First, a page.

I Made History And I Wasn’t All That Nervous

One of our neighbors, an approximately 10 year old one, had an assignment to interview someone and write a report that included, among other things, material from the interview. It was for a Weekly Reader essay contest. Yes, there still is a Weekly Reader. His was looking for someone who had made his mark on history against great odds through heroic deeds of selfless courage. So, naturally, he (and his mother) decided to interview me.
But first, he needed to make sure that I was the best fit for his project. Before the formal interview he dropped by to ask if I’d ever been involved in anything that changed history. I said that I had indeed. His excitement grew.
“What was it?” he asked.
“Dialup modems,” I replied.
His enthusiasm seemed to wane. “What are modems?”
“Things that let computers and fax machines talk to each other,” I answered.
“Oh.”
“Before broadband technologies, modems were the way people got on the internet,” I continued.
“Oh, what are broadband technologies?”
“Any one of several ways you likely get on the internet now,” I answered.
“Oh.”
Mercifully, his mother offered help, “Why were modems important?”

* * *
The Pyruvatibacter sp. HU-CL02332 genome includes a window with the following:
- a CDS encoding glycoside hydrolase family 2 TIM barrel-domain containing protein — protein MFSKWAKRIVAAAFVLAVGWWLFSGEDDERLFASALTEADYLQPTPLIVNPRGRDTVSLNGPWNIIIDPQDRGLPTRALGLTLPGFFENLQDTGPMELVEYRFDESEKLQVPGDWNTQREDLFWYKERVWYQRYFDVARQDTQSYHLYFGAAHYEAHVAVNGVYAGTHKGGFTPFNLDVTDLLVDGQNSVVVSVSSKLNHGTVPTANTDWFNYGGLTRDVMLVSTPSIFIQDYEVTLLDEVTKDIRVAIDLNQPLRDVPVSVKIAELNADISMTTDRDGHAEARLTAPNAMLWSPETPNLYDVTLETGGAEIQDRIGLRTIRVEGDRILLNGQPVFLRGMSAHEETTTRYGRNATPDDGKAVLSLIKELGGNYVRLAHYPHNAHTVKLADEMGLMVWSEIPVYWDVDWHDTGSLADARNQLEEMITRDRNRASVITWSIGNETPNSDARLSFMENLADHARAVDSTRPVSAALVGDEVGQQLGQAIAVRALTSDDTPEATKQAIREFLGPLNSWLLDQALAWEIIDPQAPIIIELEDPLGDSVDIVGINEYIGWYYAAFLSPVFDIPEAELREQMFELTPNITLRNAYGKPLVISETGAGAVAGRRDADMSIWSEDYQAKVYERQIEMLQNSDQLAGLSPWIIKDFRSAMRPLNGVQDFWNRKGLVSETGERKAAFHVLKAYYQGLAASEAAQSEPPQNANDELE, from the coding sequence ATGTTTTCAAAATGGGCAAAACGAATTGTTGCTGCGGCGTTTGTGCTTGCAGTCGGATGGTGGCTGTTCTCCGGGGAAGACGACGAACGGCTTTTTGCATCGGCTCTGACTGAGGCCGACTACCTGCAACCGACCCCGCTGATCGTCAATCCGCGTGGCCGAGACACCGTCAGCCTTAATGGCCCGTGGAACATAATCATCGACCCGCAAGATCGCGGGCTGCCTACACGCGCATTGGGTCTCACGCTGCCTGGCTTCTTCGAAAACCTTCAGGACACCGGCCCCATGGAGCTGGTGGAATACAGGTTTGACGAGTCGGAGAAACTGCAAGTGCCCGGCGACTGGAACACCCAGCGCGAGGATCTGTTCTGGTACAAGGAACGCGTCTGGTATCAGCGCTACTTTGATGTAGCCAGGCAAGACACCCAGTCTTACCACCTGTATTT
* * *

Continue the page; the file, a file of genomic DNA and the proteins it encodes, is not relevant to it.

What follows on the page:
I happily answered, “As their size and cost declined and their speed increased, more and more people could access the internet and download what they were looking for. This enabled the internet to grow to what it is today”
“That is really great,” his mother said. “What was your role?”
“I was the Director of Marketing for the largest modem chip manufacturer in the world.”
With my credentials as a person of historic proportions now established, a date was set for the formal interview.
My neighbor arrived at the appointed time with tape recorder in hand. We went through his prepared questions. “Why were modems important?” “How long did it take for them to catch on?” “What was your role in the history of modems?”
I was doing well until he asked, “Were you nervous?”
My mind raced. Should I tell him about the times I was worried I’d be late for a meeting? The morning traffic was often horrible. Should I tell him that I occasional worried that my fly was open? Should I tell him about the times I thought the plane I was riding in might fall apart? Should I tell him of my worry that one of my traveling companions might be killed crossing a street in Tokyo. Even after multiple trips to Japan and many near misses, this guy persistently looked the wrong way before launching himself into a busy street. Should I tell my neighbor that a couple of times I was worried that I might lose my job for negotiating agreements on terms that had not been preapproved? I didn’t lose my job. Finally, I told him that some of the business deals involved very large amounts of money and that that much money always makes people a little nervous. He seemed somewhat disappointed. I think he wanted to hear about my experiences with modem pirates. There were and are modem pirates. But they are even more boring to a 10 year old than the modems they pirate.